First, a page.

Stanton: I’ll never forget it. He was at the house and I’m negotiating Honda contracts. He’s in the middle of Suzuki. I’ll tell you exactly what he said to me. He said, “Jeff, I’m going to laugh all the way to the bank. I’m taking Suzuki’s money and I’m going to laugh all the way to the bank.” I said, “Kevin, you don’t care if you ever win a championship?” He goes, “No. I don’t ever care if I win a championship. I’m going to laugh all the way to the bank.” And he went to Suzuki.
Roger De Coster: It was a big contract. I don’t remember what it was now, but it was a good contract.
Windham: I don’t exactly remember how much money it was. I’m sure it was a lot, but I don’t think that was what was driving me at that time.
Semar: Roger had talked to him and he decided to give it a try. Was going to try something different. I think he was a little bit burnt out and that kind of junk, so he was just going to try something different.
Randy Richardson: I didn’t have a relationship with Kevin other than just being a fan of him in racing. Met him in the off-season of 2000 when he had signed with Suzuki. So we did some preliminary testing with Suzuki mid-year 2000, and then once they signed Kevin we went and tested with Kevin, once in California and then later went and tested at his place in Mississippi. I don’t know if it’s two southern boys, but we hit it off very well. He’s just so amazing on a bike and gave such great feedback. He knew exactly, whether it be the bike or the tires or whatever, he knew exactly what was happening and knew what he wanted from tires, bike, or whatever. So he was easy to work with.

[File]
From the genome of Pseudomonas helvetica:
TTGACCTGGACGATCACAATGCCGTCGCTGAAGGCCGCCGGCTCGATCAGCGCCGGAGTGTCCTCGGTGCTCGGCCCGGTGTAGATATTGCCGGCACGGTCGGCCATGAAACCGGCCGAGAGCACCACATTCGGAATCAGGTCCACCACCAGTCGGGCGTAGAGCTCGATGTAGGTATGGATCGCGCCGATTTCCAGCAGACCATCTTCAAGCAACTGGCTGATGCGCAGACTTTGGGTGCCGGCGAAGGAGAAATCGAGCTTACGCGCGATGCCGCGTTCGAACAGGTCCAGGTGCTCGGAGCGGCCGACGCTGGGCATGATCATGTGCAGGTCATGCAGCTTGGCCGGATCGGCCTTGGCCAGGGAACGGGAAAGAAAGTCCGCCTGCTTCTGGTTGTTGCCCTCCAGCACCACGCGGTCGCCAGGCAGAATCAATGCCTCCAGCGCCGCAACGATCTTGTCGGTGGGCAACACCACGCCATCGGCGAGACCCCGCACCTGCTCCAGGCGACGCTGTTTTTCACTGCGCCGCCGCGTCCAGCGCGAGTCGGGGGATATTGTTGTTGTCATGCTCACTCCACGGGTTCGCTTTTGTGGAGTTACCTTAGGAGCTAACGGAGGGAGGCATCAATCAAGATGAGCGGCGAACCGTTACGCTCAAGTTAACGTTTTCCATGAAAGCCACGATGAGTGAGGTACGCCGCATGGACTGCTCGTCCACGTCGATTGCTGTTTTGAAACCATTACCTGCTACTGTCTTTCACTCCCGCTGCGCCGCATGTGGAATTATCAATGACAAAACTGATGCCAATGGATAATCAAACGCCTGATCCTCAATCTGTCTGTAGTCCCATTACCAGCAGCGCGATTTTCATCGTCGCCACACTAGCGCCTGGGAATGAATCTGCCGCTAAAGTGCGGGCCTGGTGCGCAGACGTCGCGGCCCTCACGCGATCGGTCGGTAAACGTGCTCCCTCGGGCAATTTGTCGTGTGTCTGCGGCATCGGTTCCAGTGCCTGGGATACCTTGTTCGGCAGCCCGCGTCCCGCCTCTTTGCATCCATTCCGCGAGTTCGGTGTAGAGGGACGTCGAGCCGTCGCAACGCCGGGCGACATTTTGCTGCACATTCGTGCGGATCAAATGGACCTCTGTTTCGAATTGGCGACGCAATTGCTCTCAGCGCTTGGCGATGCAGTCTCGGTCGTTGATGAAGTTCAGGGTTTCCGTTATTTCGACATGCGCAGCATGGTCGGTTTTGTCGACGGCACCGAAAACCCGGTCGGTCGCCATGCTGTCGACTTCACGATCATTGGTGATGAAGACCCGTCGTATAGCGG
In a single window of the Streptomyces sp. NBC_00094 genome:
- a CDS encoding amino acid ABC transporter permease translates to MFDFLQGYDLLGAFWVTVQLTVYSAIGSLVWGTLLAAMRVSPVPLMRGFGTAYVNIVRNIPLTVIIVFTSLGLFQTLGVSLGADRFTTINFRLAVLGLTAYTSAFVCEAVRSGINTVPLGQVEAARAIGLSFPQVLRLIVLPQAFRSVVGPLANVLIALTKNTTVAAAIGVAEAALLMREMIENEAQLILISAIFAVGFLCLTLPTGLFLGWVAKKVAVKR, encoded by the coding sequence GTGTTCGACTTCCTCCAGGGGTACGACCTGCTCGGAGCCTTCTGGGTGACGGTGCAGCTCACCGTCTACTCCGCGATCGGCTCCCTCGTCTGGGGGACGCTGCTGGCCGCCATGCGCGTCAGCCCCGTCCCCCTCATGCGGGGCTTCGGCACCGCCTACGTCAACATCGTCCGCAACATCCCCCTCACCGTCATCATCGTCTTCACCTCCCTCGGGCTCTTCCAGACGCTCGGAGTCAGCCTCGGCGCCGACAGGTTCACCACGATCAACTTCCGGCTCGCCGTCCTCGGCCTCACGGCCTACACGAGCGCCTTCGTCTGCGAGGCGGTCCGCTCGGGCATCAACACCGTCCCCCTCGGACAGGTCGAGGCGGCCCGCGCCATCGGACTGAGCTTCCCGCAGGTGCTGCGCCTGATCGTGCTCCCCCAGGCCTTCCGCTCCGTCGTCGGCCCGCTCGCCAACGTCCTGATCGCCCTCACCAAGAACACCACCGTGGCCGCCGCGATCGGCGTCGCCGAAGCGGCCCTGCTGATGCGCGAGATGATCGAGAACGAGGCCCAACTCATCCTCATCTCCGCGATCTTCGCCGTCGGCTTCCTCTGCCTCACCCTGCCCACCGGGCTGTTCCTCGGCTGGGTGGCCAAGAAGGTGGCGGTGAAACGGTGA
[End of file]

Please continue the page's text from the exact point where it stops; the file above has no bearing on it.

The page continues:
Roger De Coster: Early on we actually went testing at his place close to Baton Rouge in Louisiana. He had a test track there and actually we tested. Some of the tests were with Travis [Pastrana] there at the same time. He was really impressive in the whoops, I remember. Somehow we had a DR-Z and he would go through the whoops with the DR-Z no problem. Unbelievable.
Richardson: I think Roger and everyone on board had some high hopes of the chemistry of those two [Pastrana and Windham] and maybe that Kevin would settle Travis down some, and maybe that Travis would spark Kevin some. They definitely had some fun back at the pond, for sure. I remember Kevin asking me once which tire I thought would be best for skimming across the pond. I had to tell him – Roger’s standing right there, so I said, “We at Michelin don’t recommend any of our tires being used for crossing a pond, but if I personally were going to do it, then it would be…” I recommended the tire that I would use. Officially at Michelin we don’t recommend that.